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exclusively to bloomberg's caroline hyde. changing the is economy, technology is replacing jobs. and technology can also be used to grow jobs. it is our responsibility to help small businesses and large businesses all around the world. use technology to grow their businesses so they can grow jobs. juliette: in tesla is close to an agreement to make cars in china which would allow it to avoid import taxes and price their vehicles more competitively. the deal would lead to the production plant in the development zone and could be announced this week. tesla representatives did not respond immediately to requests for comment. a spokesman did not answer calls. that is your bloomberg business flash. for a good time to talk about china. china's fourth attempt of getting into the msci benchmark
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share of indexes comes with its best chance of success and the least. msci will announce whether china's to mystic stocks have one inclusion. wonomestic stocks have inclusion. us from hong kong, richard ross. this is a decision that a lot of the bladder waiting on with ba ted breath. contents is ofs getting in the msci with its mainland shares? >> this is the fourth year running that investors have been waiting to find out whether chinese shares will be included in msci's benchmarks. there is an improved chance from previous years rightly because in order to overcome certain obstacles that included it on previous occasions, msci has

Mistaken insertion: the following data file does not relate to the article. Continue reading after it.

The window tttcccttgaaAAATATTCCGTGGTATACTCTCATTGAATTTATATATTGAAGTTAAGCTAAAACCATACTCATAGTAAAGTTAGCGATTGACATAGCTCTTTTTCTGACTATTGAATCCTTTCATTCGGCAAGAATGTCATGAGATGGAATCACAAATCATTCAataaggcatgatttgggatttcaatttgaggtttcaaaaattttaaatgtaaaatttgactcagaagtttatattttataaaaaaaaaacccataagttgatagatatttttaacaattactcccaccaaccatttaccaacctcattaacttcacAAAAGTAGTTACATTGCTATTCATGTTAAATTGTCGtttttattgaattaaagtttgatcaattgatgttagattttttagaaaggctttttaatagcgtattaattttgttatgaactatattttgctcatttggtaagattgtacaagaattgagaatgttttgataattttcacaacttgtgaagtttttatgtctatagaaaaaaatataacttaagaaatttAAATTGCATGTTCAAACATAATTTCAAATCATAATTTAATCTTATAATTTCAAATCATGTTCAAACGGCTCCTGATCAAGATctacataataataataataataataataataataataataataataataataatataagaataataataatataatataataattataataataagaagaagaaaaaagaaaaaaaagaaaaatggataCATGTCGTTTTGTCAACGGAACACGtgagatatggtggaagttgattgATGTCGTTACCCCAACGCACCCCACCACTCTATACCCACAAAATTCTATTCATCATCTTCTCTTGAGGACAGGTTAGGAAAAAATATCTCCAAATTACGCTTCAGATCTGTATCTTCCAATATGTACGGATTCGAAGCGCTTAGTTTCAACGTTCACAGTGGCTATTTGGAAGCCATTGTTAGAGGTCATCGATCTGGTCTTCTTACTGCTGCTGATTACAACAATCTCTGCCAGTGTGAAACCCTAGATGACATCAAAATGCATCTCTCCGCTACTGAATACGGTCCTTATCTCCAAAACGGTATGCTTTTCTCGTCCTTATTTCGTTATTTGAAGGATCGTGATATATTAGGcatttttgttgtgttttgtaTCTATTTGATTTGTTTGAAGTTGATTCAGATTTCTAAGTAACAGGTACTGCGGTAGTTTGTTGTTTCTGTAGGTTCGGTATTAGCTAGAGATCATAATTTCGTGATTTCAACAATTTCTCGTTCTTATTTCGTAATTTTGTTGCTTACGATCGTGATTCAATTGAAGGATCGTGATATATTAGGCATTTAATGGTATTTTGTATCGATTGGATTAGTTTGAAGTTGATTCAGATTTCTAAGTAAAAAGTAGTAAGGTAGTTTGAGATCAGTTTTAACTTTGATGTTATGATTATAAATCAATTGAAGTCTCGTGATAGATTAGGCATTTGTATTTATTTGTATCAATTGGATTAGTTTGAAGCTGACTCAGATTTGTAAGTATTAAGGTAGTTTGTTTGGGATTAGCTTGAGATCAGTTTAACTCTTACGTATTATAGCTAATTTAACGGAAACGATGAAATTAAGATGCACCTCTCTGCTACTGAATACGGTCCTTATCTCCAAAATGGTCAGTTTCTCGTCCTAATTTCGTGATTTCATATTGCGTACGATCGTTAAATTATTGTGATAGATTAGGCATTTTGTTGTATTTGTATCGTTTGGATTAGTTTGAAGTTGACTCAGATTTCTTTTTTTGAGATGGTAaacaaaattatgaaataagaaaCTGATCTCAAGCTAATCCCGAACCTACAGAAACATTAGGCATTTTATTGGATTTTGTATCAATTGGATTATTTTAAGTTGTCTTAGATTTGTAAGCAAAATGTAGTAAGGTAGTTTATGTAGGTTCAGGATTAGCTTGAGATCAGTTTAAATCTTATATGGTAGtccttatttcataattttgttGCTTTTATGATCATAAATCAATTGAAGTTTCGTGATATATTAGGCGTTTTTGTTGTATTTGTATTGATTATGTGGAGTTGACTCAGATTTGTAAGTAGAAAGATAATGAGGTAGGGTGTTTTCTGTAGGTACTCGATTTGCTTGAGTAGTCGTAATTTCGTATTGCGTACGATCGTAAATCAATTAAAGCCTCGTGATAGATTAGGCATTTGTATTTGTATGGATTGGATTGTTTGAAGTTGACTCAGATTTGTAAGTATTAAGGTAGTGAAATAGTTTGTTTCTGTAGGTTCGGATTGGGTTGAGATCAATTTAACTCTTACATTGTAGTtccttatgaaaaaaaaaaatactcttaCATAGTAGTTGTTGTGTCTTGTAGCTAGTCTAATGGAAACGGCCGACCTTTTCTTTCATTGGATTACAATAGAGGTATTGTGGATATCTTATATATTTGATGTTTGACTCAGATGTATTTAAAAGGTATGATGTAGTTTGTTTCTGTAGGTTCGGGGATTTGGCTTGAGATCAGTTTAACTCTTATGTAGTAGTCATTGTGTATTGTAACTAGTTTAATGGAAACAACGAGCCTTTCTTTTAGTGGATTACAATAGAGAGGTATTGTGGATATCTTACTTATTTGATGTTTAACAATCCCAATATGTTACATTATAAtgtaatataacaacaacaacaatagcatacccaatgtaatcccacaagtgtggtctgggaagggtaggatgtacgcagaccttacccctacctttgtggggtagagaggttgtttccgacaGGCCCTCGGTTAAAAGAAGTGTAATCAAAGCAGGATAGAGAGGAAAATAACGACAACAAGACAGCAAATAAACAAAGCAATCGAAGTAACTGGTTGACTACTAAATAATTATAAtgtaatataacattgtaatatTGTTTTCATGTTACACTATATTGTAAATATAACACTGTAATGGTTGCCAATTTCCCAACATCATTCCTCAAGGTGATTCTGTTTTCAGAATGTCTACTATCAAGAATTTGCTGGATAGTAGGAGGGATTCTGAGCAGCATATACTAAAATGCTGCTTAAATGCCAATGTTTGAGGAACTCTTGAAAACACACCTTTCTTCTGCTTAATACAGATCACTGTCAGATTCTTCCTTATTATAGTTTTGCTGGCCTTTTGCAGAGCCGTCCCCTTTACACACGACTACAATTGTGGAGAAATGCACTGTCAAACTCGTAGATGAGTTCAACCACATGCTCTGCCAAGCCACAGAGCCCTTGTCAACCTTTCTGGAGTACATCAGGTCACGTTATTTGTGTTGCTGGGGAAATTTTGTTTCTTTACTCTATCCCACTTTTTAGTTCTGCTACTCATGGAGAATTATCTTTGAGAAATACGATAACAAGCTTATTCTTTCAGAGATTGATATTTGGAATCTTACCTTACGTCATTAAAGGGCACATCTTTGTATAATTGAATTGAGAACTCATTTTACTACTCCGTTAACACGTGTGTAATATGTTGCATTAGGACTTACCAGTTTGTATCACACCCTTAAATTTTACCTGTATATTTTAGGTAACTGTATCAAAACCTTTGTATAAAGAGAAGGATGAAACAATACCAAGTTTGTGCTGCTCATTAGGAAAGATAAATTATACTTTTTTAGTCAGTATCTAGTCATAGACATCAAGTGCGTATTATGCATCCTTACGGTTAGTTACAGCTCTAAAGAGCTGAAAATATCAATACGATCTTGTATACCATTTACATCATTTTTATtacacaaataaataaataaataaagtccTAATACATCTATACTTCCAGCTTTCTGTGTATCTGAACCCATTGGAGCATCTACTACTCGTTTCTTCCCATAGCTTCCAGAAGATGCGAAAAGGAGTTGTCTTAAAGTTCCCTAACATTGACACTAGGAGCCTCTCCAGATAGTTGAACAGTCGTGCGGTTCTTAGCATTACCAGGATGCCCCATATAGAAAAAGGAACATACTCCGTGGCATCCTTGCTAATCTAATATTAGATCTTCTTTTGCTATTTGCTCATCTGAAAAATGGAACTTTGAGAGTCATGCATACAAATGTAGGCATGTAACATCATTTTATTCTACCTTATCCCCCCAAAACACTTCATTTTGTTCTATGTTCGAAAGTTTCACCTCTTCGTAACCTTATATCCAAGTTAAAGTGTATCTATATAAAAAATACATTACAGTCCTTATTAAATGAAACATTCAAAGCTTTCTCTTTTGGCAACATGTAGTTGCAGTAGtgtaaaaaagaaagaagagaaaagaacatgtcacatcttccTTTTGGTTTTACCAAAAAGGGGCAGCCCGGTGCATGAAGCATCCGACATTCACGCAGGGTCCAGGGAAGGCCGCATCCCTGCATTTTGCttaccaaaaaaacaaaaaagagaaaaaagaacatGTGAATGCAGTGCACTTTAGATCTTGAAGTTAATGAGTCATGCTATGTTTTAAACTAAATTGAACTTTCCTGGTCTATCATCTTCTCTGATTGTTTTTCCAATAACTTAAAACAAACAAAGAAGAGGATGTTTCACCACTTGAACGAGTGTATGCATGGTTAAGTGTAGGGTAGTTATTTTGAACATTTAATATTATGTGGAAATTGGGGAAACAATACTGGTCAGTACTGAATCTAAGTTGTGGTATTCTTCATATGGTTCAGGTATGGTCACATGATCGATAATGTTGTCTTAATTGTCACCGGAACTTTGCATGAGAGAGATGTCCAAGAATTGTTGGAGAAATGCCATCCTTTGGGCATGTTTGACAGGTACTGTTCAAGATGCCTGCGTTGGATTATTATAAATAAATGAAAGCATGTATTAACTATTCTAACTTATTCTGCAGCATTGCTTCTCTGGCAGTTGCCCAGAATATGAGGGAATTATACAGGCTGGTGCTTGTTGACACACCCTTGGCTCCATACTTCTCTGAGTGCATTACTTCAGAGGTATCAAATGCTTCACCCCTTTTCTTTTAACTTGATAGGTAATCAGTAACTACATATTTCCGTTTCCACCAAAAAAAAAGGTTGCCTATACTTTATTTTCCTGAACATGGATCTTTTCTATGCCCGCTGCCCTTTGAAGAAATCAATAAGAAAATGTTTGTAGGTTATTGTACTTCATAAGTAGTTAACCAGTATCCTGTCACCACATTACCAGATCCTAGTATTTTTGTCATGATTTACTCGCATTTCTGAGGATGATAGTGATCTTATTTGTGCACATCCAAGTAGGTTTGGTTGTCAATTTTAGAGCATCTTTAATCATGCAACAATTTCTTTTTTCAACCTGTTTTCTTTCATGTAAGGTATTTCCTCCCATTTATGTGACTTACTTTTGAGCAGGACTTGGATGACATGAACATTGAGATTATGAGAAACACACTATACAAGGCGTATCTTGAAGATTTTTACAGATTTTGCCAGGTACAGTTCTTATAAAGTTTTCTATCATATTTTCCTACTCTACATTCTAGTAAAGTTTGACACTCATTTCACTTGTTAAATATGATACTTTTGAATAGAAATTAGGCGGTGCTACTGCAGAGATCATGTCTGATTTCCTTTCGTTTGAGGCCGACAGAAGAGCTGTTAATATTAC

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unveiled a less ambitious proposal. as a result we are going to see rating of chinese shares much smaller and future indexes. some of the issues that investors were concerned about have been met, yet investors are is so smalle step this time, whether it is going to such a significant moment. remind us of some of the reasons it has not been included, have any of those gone away? was the last year it tremendous boom and bust we signed 2015 were we had $5 trillion wiped out and incredibly heavy state intervention in the market, or in investors did not want to be that involved in a market at that point grid we saw capital controls some of those remain issues. 169stocks they will allow,
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now, you can already buy those through links in hong kong. those are some of the main issues. considerable number of stock suspensions. the liquidity issues that people are worried about, msci have tried to strip out companies that are subject to heavy suspensions. matt: thank you for your time. numbers richard frost covering the msci decision. still with us, david allen's. now if thismatter happens in our next year or two years time. it is going to happen, right? it would it is going to happen. the pivot in terms of global growth has been leading toward the world, china has been the forefront and you have the structural change occurring. it will happen at some point. for investors it does matter when these things come into the benchmarks. matt: timing is key for investors. normalizinghina is